A cooled synthesis gas stream 23 exits the waste heat boiler and the remaining thermal energy in the cooled synthesis gas stream is used to preheat the pre-reformer feed stream 8, preferably, in heat exchanger 23 a and to generate further HP steam (not shown). The cooled synthesis gas stream is then fed to a shift converter unit 24 comprising a high temperature shift reactor (not shown)and a low temperature shift reactor (not shown) where carbon monoxide is reacted with water to give carbon dioxide and hydrogen over a water gas shift catalyst. A partially shift converted gas stream exits the high temperature shift reactor and the thermal energy in the partially shift converted gas stream is used to generate more high pressure (HP) steam in a waste heat boiler (not shown) and to pre-heat boiler feed water (not shown). The cooled partially shift converted gas stream is then passed to the low temperature shift reactor. A shift converted gas stream 25 comprising hydrogen, steam, nitrogen and carbon dioxide is withdrawn from the low temperature shift reactor. The thermal energy associated with the shift converted gas stream is used to heat the natural gas feedstock 1 in heat exchanger 25 a, the hydrogen stream that is fed to the gas turbine and optionally boiler feed water. The cooled shift converted gas stream is passed to a first condensate drum (not shown) where condensate separates from the shift converted gas stream. Preferably, the shift converted gas stream is further cooled against one or more process streams such that further condensate condenses out of the shift converted gas stream, for example, the shift converted gas stream may be cooled against the reboiler duty of a CO2 absorber-desorber unit. The cooled shift converted gas stream containing entrained condensate is then passed to a second condensate drum (not shown) where condensate separates from the shift converted gas stream. Condensate collected in the drums is fed to a condensate stripper where the condensate is stripped of volatile impurities (such as ammonia, hydrogen cyanide, methanol and carbon dioxide) with medium pressure (MP) steam. The vapour from the top of the stripper (comprising steam, and the volatile impurities) is introduced into the pre-reformer feed stream (not shown) to provide steam for the pre-reformer and also for the shift converter. A condensate stream having a reduced content of volatile impurities is withdrawn from the bottom of the condensate stripper and is passed to a condensate polishing unit (not shown) for removal of any remaining impurities, for example, formic acid. The condensate polishing unit provides demineralised water to the process of the present invention and also discharges excess water from the integrated reformer and power plant.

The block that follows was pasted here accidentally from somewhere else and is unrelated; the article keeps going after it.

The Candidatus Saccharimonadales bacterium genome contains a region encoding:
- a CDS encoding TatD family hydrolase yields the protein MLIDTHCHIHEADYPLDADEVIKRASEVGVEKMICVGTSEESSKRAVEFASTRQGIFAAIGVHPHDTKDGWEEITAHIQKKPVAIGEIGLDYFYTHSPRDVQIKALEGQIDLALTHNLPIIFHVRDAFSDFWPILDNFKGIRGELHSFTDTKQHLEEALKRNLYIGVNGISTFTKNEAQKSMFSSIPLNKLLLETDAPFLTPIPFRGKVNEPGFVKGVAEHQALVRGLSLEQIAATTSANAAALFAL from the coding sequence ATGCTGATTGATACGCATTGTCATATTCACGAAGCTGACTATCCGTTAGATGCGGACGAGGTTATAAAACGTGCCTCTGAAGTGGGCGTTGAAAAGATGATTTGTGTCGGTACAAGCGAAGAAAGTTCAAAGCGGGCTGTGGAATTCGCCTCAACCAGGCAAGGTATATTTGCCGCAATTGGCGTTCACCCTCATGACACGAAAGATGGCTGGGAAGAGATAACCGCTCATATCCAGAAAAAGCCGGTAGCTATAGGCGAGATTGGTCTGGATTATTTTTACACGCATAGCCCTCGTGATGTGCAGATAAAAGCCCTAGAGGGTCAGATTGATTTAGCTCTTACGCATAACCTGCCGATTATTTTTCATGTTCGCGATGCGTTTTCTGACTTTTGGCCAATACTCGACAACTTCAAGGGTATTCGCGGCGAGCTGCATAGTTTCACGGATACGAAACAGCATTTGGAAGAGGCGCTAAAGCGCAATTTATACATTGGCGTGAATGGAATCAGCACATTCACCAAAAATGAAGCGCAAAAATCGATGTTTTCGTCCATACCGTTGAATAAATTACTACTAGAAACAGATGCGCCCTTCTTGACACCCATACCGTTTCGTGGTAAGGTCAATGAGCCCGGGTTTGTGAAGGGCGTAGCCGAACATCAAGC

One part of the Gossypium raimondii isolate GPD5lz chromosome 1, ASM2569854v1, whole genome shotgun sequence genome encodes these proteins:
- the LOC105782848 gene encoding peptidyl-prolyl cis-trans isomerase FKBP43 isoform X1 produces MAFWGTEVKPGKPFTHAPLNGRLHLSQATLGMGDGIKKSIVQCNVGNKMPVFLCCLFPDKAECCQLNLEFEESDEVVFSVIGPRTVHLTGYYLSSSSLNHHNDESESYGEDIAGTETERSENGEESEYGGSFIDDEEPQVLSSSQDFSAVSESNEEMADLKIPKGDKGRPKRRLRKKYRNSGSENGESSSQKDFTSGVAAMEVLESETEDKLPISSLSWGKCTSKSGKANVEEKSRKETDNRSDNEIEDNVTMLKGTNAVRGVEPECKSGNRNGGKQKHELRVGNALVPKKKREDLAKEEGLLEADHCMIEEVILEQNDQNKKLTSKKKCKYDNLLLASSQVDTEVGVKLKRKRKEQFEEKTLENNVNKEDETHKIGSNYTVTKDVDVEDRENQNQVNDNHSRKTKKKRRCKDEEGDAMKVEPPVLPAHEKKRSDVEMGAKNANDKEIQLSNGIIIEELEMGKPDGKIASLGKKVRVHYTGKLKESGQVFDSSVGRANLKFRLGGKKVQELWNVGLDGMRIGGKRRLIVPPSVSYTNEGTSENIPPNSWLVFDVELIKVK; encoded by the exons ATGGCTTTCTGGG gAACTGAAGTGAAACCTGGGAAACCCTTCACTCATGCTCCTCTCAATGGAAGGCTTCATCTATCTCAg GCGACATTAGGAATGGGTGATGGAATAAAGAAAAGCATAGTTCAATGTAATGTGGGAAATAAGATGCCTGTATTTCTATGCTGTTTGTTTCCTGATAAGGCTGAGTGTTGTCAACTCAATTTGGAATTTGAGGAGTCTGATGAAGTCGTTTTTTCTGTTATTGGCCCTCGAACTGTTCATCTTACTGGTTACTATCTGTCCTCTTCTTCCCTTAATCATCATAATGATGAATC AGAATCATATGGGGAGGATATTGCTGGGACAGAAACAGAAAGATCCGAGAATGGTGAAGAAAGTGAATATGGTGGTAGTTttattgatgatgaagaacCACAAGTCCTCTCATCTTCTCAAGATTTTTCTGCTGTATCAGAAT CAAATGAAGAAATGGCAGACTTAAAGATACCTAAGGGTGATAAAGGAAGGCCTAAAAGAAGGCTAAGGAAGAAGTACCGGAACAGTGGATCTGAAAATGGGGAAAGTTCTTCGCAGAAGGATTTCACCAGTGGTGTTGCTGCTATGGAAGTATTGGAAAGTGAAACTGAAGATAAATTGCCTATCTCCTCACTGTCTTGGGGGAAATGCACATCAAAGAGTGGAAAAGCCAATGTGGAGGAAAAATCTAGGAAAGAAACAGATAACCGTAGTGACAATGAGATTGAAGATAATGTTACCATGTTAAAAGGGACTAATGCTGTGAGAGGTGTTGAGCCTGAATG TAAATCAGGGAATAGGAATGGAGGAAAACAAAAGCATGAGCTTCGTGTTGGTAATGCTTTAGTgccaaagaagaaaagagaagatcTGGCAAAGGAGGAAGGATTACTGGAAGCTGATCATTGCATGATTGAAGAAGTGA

The shift converted gas stream that is withdrawn from the top of the second condensate drum is then passed to a CO2 removal unit 26 for example, a CO2 absorber and desorber, which separates the stream into a concentrated carbon dioxide stream 27 and a hydrogen stream 28.